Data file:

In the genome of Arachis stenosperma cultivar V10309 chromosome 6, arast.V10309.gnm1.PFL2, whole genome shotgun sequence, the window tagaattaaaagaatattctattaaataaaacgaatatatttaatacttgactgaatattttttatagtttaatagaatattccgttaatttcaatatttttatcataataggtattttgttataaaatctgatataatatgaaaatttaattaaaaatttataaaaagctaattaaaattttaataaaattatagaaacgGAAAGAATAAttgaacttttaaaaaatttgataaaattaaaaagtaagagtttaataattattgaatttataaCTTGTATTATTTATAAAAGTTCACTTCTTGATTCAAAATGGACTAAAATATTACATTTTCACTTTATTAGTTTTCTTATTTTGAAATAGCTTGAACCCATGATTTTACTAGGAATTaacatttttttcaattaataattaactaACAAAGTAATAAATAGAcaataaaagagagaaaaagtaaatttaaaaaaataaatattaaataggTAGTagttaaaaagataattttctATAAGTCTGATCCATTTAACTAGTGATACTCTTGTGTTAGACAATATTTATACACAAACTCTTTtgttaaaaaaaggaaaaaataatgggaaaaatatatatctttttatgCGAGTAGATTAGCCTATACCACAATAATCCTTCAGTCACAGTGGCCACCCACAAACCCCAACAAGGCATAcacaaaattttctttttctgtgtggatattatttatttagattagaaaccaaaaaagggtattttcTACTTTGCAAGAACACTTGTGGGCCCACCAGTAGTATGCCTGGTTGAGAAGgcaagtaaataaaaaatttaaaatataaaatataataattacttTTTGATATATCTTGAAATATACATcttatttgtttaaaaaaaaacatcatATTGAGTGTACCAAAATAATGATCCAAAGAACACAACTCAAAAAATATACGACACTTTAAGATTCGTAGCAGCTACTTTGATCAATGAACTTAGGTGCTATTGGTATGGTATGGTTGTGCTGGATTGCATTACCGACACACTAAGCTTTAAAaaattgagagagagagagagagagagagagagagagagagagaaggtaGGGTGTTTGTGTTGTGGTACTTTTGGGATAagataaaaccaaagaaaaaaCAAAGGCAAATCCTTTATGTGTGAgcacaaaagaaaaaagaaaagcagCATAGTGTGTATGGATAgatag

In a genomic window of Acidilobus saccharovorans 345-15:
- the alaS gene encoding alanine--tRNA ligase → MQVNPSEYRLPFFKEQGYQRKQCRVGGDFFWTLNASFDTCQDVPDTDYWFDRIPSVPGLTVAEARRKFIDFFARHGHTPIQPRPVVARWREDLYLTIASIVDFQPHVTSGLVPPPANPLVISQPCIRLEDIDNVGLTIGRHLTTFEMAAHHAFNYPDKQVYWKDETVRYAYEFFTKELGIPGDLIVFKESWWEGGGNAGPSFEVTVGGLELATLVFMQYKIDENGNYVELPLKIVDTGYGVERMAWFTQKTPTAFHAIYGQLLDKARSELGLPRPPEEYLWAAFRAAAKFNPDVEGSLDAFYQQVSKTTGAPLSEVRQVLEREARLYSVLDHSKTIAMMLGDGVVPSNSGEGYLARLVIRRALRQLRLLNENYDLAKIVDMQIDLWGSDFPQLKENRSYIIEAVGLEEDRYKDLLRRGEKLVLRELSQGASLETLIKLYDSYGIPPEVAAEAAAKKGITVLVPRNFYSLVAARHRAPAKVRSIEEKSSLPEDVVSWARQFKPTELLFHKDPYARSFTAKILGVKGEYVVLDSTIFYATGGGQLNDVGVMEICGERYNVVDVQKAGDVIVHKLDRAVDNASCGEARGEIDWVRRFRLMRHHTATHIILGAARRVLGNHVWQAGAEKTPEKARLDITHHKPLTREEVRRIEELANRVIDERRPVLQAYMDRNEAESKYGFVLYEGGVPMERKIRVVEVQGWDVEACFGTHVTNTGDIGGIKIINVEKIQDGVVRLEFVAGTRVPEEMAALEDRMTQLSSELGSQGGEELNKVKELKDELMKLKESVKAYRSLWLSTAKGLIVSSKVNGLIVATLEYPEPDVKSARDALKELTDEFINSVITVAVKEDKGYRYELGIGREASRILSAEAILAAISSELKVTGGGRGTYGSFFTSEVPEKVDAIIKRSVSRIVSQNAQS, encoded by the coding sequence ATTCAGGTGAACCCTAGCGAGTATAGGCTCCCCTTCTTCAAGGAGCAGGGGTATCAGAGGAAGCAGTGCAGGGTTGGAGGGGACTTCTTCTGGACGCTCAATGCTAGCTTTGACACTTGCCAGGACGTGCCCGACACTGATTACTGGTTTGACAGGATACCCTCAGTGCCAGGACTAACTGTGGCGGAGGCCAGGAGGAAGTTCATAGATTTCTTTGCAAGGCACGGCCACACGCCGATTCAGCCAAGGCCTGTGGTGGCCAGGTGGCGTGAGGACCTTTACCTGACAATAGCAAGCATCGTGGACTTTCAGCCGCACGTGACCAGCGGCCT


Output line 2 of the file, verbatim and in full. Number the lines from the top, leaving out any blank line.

In a genomic window of Acidilobus saccharovorans 345-15: